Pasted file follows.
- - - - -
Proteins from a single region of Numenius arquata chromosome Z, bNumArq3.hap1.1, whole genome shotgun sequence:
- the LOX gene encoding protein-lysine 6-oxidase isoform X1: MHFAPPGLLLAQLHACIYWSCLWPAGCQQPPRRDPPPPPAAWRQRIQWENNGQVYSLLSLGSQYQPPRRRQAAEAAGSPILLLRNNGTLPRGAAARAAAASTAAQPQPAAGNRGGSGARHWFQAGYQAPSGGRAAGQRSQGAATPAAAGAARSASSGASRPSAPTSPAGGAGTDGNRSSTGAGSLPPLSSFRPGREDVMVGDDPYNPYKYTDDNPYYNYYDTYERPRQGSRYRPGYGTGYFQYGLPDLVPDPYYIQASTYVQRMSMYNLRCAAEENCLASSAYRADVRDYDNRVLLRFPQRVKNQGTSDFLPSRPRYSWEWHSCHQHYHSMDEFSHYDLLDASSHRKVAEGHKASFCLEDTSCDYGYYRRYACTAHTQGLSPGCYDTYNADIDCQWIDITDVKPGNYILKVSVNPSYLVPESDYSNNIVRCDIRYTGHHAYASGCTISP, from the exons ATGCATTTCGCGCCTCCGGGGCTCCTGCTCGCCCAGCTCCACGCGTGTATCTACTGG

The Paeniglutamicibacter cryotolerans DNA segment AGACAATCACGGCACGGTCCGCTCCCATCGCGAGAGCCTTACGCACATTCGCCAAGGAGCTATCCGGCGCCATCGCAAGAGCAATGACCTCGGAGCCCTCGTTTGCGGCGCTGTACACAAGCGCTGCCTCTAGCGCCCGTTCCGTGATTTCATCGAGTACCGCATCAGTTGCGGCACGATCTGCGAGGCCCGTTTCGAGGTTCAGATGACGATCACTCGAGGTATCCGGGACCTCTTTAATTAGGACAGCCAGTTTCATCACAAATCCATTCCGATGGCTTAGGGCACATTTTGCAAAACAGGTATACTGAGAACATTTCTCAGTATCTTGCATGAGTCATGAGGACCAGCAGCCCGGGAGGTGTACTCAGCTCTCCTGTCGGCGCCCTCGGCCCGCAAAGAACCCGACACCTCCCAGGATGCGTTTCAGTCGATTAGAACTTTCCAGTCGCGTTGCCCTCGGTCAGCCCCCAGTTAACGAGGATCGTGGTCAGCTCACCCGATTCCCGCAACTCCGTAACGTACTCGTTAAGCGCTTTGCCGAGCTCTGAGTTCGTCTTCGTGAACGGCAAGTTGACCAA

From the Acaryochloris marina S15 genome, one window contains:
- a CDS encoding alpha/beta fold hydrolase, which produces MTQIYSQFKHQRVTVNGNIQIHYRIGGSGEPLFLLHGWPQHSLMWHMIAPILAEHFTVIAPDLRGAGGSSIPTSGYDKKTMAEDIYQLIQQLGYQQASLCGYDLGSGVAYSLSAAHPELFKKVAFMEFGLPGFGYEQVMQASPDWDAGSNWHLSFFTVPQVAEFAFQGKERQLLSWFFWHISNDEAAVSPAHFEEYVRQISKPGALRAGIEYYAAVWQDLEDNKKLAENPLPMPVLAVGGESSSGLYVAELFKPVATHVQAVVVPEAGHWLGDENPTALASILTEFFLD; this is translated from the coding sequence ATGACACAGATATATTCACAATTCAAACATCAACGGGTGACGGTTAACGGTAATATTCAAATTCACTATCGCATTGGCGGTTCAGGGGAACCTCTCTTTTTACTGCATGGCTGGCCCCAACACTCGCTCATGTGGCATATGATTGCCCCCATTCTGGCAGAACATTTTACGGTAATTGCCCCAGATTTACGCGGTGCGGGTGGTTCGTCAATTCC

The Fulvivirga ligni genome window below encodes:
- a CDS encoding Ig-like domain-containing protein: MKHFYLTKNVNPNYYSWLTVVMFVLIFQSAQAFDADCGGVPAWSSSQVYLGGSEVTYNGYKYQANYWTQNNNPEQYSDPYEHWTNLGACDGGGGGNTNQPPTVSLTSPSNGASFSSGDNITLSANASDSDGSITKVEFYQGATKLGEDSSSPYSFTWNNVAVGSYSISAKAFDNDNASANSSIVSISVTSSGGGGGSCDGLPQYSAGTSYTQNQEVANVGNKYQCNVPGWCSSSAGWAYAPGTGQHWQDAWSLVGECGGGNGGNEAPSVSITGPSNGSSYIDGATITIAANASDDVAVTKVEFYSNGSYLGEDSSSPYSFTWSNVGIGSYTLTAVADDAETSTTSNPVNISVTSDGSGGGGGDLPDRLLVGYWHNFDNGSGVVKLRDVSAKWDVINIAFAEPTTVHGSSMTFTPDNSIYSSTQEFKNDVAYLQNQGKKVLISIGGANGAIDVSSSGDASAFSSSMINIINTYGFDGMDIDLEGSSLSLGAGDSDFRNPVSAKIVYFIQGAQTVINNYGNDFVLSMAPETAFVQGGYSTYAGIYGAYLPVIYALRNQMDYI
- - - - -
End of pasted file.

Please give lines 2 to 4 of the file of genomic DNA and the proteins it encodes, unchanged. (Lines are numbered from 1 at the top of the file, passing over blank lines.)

- the LOX gene encoding protein-lysine 6-oxidase isoform X1: MHFAPPGLLLAQLHACIYWSCLWPAGCQQPPRRDPPPPPAAWRQRIQWENNGQVYSLLSLGSQYQPPRRRQAAEAAGSPILLLRNNGTLPRGAAARAAAASTAAQPQPAAGNRGGSGARHWFQAGYQAPSGGRAAGQRSQGAATPAAAGAARSASSGASRPSAPTSPAGGAGTDGNRSSTGAGSLPPLSSFRPGREDVMVGDDPYNPYKYTDDNPYYNYYDTYERPRQGSRYRPGYGTGYFQYGLPDLVPDPYYIQASTYVQRMSMYNLRCAAEENCLASSAYRADVRDYDNRVLLRFPQRVKNQGTSDFLPSRPRYSWEWHSCHQHYHSMDEFSHYDLLDASSHRKVAEGHKASFCLEDTSCDYGYYRRYACTAHTQGLSPGCYDTYNADIDCQWIDITDVKPGNYILKVSVNPSYLVPESDYSNNIVRCDIRYTGHHAYASGCTISP, from the exons ATGCATTTCGCGCCTCCGGGGCTCCTGCTCGCCCAGCTCCACGCGTGTATCTACTGG

The Paeniglutamicibacter cryotolerans DNA segment AGACAATCACGGCACGGTCCGCTCCCATCGCGAGAGCCTTACGCACATTCGCCAAGGAGCTATCCGGCGCCATCGCAAGAGCAATGACCTCGGAGCCCTCGTTTGCGGCGCTGTACACAAGCGCTGCCTCTAGCGCCCGTTCCGTGATTTCATCGAGTACCGCATCAGTTGCGGCACGATCTGCGAGGCCCGTTTCGAGGTTCAGATGACGATCACTCGAGGTATCCGGGACCTCTTTAATTAGGACAGCCAGTTTCATCACAAATCCATTCCGATGGCTTAGGGCACATTTTGCAAAACAGGTATACTGAGAACATTTCTCAGTATCTTGCATGAGTCATGAGGACCAGCAGCCCGGGAGGTGTACTCAGCTCTCCTGTCGGCGCCCTCGGCCCGCAAAGAACCCGACACCTCCCAGGATGCGTTTCAGTCGATTAGAACTTTCCAGTCGCGTTGCCCTCGGTCAGCCCCCAGTTAACGAGGATCGTGGTCAGCTCACCCGATTCCCGCAACTCCGTAACGTACTCGTTAAGCGCTTTGCCGAGCTCTGAGTTCGTCTTCGTGAACGGCAAGTTGACCAA

From the Acaryochloris marina S15 genome, one window contains: